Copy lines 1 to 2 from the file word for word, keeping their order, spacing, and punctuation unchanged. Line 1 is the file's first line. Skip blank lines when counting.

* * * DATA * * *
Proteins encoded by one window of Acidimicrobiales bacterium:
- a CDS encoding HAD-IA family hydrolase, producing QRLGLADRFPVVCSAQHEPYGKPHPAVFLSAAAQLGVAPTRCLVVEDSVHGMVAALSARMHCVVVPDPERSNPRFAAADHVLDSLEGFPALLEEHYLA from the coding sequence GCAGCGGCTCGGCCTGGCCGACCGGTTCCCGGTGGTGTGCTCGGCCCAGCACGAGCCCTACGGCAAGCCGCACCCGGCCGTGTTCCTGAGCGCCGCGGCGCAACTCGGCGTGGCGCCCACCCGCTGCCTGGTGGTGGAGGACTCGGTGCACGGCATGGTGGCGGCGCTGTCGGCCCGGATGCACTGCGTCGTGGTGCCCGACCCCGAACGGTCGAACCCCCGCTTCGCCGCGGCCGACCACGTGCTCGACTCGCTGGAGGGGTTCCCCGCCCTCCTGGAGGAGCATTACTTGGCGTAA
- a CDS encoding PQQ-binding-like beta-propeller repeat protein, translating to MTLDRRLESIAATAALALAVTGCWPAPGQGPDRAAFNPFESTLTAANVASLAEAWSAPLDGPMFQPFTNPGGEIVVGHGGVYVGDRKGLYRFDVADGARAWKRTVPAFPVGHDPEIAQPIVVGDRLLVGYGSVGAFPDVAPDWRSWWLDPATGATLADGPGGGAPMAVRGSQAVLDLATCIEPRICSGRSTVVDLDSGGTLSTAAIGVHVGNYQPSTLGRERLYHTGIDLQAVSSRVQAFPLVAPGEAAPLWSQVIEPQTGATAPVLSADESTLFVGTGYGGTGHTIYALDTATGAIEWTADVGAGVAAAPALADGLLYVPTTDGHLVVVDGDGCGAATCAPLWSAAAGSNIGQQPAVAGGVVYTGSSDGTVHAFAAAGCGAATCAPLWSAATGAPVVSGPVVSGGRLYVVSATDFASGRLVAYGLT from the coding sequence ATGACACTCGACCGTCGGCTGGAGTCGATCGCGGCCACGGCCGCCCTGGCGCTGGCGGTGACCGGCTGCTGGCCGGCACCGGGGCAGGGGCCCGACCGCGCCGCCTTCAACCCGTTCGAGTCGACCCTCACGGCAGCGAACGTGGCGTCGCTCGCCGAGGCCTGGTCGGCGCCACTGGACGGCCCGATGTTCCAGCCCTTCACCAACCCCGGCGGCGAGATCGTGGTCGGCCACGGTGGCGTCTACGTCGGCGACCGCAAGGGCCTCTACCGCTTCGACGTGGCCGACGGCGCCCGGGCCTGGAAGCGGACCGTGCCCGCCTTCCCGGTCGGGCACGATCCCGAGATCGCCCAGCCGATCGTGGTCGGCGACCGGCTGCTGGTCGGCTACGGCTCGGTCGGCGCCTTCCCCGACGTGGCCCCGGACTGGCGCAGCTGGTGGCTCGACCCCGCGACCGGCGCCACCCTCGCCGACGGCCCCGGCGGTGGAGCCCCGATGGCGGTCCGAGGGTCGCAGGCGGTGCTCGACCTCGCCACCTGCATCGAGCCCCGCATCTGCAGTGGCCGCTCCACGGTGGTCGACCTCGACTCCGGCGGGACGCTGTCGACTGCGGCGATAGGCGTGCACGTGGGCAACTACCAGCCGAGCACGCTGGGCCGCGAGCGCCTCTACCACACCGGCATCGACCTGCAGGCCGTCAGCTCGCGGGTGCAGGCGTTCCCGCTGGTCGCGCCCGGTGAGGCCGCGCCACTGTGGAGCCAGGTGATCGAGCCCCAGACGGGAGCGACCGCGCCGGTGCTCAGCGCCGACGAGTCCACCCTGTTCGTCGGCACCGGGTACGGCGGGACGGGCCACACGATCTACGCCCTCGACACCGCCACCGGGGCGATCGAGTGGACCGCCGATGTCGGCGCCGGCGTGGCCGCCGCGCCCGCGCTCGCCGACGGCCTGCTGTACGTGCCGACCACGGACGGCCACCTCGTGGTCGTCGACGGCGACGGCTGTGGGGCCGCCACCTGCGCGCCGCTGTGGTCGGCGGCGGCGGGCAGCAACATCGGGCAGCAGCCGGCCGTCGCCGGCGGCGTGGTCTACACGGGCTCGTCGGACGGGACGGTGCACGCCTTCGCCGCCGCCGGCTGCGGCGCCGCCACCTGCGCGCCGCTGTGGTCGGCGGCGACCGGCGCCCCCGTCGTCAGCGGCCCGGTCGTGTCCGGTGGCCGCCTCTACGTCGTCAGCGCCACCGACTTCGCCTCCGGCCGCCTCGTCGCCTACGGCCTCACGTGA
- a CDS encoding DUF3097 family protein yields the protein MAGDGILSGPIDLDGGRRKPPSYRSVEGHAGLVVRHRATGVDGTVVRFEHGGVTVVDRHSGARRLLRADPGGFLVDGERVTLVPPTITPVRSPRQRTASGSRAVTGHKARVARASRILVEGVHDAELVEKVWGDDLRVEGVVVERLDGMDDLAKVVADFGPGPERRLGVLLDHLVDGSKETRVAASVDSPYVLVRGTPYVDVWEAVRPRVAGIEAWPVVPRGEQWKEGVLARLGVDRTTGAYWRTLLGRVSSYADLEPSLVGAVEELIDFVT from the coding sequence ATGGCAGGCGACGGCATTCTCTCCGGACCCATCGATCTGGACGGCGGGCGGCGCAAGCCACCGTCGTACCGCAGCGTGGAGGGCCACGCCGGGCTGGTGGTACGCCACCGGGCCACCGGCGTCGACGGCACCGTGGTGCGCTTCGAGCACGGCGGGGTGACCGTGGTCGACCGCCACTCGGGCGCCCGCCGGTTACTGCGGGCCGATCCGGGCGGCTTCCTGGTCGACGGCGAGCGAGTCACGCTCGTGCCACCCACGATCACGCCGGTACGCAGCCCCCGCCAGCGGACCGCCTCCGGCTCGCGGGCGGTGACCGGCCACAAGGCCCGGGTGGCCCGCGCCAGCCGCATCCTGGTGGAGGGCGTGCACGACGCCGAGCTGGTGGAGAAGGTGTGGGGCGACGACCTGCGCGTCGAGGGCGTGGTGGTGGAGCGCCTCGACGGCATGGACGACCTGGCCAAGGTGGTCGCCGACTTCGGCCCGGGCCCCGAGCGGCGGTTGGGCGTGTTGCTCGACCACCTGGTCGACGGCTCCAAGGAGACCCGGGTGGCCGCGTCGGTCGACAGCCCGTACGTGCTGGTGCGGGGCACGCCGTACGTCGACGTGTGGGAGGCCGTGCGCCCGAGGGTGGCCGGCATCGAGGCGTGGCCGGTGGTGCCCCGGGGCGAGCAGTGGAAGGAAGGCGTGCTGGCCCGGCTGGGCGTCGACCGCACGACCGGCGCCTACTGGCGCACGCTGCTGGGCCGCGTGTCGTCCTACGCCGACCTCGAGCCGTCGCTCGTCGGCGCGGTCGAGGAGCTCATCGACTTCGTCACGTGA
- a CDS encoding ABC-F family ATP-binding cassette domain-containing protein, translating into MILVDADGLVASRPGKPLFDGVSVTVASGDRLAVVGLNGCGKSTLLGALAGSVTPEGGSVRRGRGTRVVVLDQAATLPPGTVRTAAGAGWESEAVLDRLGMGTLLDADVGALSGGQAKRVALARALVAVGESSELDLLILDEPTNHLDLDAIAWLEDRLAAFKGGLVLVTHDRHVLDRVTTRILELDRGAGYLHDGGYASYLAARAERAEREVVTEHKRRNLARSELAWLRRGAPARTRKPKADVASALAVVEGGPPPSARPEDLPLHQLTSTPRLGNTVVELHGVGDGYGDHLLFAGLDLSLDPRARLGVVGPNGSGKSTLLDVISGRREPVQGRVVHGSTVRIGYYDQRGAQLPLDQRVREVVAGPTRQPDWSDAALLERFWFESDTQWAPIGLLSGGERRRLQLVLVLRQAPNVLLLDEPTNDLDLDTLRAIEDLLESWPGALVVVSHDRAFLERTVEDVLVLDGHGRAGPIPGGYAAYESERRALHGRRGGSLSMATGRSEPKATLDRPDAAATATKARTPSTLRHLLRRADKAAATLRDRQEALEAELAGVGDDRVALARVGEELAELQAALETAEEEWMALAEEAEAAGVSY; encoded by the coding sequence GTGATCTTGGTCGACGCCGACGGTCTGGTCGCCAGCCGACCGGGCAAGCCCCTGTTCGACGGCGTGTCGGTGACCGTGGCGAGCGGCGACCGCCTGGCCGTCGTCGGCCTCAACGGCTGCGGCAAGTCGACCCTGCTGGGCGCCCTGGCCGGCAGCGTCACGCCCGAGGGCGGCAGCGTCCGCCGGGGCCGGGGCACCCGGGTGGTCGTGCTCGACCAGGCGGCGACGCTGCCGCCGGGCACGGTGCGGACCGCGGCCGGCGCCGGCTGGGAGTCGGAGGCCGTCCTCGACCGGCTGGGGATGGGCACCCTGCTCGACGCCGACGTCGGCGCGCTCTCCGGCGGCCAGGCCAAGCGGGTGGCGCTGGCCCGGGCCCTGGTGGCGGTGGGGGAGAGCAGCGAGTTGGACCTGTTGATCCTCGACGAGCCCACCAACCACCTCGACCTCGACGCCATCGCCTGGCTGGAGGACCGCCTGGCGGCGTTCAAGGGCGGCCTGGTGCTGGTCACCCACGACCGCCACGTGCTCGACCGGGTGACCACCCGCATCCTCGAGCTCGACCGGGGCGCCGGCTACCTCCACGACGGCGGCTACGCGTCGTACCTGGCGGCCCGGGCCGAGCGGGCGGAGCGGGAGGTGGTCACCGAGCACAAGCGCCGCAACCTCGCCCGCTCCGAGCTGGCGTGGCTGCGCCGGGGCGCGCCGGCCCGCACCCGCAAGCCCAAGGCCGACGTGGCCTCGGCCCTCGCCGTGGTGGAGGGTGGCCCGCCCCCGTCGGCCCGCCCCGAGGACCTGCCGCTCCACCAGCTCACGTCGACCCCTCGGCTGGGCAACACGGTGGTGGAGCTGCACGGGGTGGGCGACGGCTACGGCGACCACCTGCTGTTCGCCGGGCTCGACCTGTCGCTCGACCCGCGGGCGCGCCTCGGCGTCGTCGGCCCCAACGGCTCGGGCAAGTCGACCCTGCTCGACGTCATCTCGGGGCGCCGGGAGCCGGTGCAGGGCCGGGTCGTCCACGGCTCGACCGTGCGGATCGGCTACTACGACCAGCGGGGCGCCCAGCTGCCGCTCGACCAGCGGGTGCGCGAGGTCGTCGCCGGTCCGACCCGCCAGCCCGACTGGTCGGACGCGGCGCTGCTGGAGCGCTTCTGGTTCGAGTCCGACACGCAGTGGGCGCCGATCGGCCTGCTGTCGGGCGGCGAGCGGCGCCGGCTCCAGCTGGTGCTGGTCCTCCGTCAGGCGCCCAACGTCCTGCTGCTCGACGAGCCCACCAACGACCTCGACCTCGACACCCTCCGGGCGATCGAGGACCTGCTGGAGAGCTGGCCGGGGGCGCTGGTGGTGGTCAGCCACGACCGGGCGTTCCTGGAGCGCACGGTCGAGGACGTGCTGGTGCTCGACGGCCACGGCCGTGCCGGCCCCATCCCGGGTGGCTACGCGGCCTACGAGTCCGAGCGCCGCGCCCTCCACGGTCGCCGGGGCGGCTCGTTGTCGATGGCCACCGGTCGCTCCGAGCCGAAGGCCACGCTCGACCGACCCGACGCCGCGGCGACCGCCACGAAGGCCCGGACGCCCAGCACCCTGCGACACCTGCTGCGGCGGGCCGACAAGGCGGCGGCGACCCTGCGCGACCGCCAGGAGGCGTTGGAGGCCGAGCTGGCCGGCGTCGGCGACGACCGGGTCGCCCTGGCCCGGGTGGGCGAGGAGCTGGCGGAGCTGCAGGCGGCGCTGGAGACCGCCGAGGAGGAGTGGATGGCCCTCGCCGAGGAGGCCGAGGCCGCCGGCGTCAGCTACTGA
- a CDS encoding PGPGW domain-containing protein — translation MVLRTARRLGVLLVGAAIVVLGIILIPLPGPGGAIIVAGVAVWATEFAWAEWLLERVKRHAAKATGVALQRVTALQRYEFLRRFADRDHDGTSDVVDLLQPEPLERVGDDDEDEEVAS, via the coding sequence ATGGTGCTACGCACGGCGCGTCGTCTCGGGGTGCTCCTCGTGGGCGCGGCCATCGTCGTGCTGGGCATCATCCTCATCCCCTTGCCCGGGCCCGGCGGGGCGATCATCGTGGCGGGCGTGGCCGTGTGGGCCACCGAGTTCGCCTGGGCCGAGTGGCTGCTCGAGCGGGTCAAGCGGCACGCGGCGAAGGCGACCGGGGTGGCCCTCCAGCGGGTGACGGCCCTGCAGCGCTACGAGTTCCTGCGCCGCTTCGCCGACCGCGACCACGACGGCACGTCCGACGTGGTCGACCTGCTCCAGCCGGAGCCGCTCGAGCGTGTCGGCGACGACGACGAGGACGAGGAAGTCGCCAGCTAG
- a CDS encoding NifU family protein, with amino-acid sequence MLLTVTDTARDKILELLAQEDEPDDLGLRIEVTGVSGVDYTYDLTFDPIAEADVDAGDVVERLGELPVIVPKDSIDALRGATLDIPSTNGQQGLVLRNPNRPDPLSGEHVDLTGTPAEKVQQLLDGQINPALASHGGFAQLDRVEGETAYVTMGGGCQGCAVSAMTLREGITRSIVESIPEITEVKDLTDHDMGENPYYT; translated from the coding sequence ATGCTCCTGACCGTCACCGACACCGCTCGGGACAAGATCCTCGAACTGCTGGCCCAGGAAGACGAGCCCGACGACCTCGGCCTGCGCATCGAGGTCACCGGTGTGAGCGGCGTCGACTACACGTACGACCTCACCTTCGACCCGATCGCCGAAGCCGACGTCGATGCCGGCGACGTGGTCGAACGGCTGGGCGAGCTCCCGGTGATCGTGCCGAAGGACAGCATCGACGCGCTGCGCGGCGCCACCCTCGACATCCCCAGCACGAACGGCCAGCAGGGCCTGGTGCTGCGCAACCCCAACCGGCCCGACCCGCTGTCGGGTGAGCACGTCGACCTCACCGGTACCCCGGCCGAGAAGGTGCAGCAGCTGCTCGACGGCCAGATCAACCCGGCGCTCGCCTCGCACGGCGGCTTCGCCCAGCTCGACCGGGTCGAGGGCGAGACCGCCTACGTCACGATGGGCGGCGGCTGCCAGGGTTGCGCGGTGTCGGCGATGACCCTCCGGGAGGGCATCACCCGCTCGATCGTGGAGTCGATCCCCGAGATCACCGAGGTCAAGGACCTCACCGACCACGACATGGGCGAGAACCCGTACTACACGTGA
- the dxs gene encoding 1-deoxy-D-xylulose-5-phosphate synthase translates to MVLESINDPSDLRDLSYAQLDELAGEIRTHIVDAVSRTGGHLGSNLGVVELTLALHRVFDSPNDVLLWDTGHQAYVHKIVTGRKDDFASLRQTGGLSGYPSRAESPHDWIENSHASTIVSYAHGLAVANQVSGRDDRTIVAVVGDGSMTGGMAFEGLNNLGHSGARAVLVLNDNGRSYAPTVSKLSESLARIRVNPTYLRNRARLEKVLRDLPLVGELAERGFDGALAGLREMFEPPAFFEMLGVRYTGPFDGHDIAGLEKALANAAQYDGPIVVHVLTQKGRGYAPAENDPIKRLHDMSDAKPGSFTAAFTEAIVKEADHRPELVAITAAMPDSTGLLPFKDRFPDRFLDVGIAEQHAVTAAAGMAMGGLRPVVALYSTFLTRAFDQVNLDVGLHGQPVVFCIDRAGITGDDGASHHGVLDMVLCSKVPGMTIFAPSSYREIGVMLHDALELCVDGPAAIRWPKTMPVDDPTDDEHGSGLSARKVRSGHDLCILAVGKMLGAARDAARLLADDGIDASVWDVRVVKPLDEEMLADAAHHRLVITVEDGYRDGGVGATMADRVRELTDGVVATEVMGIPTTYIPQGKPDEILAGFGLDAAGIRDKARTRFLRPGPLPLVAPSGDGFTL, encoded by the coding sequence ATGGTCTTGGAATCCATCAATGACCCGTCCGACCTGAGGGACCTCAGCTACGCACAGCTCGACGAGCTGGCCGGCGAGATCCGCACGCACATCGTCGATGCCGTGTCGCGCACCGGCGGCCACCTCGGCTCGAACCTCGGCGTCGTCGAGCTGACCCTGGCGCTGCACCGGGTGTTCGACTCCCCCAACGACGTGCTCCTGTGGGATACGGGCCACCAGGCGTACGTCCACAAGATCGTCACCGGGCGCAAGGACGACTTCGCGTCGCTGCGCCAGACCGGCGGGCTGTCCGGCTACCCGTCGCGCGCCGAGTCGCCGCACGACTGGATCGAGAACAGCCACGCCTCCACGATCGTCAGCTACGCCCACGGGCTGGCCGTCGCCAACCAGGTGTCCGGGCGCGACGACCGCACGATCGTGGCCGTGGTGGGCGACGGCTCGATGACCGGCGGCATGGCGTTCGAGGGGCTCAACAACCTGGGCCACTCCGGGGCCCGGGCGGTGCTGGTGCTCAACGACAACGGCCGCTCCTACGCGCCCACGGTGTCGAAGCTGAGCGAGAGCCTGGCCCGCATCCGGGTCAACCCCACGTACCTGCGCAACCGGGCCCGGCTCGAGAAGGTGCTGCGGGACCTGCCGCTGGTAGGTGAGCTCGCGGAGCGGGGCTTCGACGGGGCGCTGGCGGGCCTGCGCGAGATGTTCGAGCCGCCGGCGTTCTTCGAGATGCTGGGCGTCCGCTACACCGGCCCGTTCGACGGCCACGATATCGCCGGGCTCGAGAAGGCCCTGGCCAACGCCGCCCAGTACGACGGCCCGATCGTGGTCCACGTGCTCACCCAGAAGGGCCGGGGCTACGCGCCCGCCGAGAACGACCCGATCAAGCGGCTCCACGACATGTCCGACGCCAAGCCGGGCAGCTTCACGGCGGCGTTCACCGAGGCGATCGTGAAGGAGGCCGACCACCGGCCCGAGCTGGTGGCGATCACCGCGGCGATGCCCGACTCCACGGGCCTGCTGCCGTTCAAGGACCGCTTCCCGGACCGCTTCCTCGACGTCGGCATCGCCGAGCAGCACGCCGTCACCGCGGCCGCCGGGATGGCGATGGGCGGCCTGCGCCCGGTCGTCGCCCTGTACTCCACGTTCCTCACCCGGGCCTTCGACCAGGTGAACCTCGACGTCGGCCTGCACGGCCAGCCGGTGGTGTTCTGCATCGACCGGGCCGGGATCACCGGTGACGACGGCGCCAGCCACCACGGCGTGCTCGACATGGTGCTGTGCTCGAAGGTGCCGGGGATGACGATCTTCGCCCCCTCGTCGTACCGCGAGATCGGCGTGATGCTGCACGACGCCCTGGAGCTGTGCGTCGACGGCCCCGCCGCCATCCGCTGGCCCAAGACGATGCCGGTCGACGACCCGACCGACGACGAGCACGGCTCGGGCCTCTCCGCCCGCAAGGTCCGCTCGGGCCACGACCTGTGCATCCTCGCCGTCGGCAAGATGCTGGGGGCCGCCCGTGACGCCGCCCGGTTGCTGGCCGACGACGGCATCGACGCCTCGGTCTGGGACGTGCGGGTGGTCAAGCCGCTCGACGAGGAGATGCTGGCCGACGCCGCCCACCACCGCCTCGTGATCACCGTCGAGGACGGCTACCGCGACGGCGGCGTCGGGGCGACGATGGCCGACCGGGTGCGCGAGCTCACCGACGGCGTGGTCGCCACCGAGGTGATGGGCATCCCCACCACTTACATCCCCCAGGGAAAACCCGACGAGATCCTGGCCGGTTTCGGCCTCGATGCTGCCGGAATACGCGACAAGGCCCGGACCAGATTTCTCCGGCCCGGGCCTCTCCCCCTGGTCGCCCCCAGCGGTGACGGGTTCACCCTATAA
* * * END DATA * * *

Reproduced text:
Proteins encoded by one window of Acidimicrobiales bacterium:
- a CDS encoding HAD-IA family hydrolase, producing QRLGLADRFPVVCSAQHEPYGKPHPAVFLSAAAQLGVAPTRCLVVEDSVHGMVAALSARMHCVVVPDPERSNPRFAAADHVLDSLEGFPALLEEHYLA from the coding sequence GCAGCGGCTCGGCCTGGCCGACCGGTTCCCGGTGGTGTGCTCGGCCCAGCACGAGCCCTACGGCAAGCCGCACCCGGCCGTGTTCCTGAGCGCCGCGGCGCAACTCGGCGTGGCGCCCACCCGCTGCCTGGTGGTGGAGGACTCGGTGCACGGCATGGTGGCGGCGCTGTCGGCCCGGATGCACTGCGTCGTGGTGCCCGACCCCGAACGGTCGAACCCCCGCTTCGCCGCGGCCGACCACGTGCTCGACTCGCTGGAGGGGTTCCCCGCCCTCCTGGAGGAGCATTACTTGGCGTAA